Drag racing east from L.A. in a souped-up '55 Chevy are the wayward Driver and Mechanic (singer/songwriter James Taylor and the Beach Boys' Dennis Wilson, in their only acting roles), accompanied by a tagalong Girl (Laurie Bird). Along the way, they meet Warren Oates's Pontiac GTO-driving wanderer and challenge him to a cross-country race-the prize: their cars' pink slips. But no summary can do justice to the existential punch of Two-Lane Blacktop. With its gorgeous widescreen compositions and sophisticated look at American male obsession, this stripped-down narrative from maverick director Monte Hellman is one of the artistic high points of 1970s cinema, and possibly the greatest road movie ever made.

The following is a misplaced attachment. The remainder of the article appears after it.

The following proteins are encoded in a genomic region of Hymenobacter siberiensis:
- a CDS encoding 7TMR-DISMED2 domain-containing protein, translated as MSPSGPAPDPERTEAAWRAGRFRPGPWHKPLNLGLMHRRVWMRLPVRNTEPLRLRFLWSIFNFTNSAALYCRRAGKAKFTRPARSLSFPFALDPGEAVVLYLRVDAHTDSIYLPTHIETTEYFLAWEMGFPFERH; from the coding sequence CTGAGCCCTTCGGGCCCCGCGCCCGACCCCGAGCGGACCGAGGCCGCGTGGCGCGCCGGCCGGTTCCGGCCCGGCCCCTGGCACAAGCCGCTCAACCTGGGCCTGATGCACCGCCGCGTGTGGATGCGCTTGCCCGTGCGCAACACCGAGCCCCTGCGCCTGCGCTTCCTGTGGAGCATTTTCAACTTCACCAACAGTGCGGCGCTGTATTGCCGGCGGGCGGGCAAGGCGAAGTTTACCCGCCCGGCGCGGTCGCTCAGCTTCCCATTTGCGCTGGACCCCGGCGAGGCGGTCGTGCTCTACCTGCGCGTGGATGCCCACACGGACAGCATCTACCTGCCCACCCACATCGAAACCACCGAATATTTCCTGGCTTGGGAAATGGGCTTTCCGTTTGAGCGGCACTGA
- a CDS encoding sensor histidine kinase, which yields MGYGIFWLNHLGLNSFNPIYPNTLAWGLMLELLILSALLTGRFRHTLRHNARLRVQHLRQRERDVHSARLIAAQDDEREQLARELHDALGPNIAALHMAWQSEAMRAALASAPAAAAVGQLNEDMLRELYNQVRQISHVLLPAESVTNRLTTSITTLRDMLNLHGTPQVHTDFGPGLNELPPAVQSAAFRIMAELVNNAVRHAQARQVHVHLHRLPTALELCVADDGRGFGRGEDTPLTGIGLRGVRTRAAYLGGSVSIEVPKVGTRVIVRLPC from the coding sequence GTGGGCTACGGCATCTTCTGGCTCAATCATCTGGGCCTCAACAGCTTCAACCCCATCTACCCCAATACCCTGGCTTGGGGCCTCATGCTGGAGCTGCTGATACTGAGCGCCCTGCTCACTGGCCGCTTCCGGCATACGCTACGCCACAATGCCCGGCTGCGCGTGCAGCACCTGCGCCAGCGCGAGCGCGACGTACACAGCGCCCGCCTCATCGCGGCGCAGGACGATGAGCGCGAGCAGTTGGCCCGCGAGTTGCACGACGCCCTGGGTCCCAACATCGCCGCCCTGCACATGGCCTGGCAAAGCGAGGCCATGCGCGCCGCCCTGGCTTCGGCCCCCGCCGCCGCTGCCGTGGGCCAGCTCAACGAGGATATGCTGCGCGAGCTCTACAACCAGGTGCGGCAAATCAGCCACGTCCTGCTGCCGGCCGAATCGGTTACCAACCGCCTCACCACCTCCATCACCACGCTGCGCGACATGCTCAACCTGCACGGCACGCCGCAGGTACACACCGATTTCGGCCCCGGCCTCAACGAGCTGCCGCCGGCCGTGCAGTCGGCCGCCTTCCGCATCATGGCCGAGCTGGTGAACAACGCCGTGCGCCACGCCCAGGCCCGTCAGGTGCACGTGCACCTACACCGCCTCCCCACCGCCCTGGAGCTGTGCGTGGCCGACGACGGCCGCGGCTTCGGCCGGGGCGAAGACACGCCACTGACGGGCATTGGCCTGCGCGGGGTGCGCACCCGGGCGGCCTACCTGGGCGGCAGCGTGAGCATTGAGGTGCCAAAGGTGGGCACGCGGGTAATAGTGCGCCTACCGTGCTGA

Two audio commentaries: one by Hellman and filmmaker Allison Anders and one by screenwriter Rudolph Wurlitzer and author David N. Meyer
Interviews with Hellman, actor James Taylor, musician Kris Kristofferson, producer Michael Laughlin, and production manager Walter Coblenz
Screen test outtakes
Performance and Image, a look at the restoration of a '55 Chevy used in the movie and the film's locations today
Color Me Gone, photos and publicity from Two-Lane Blacktop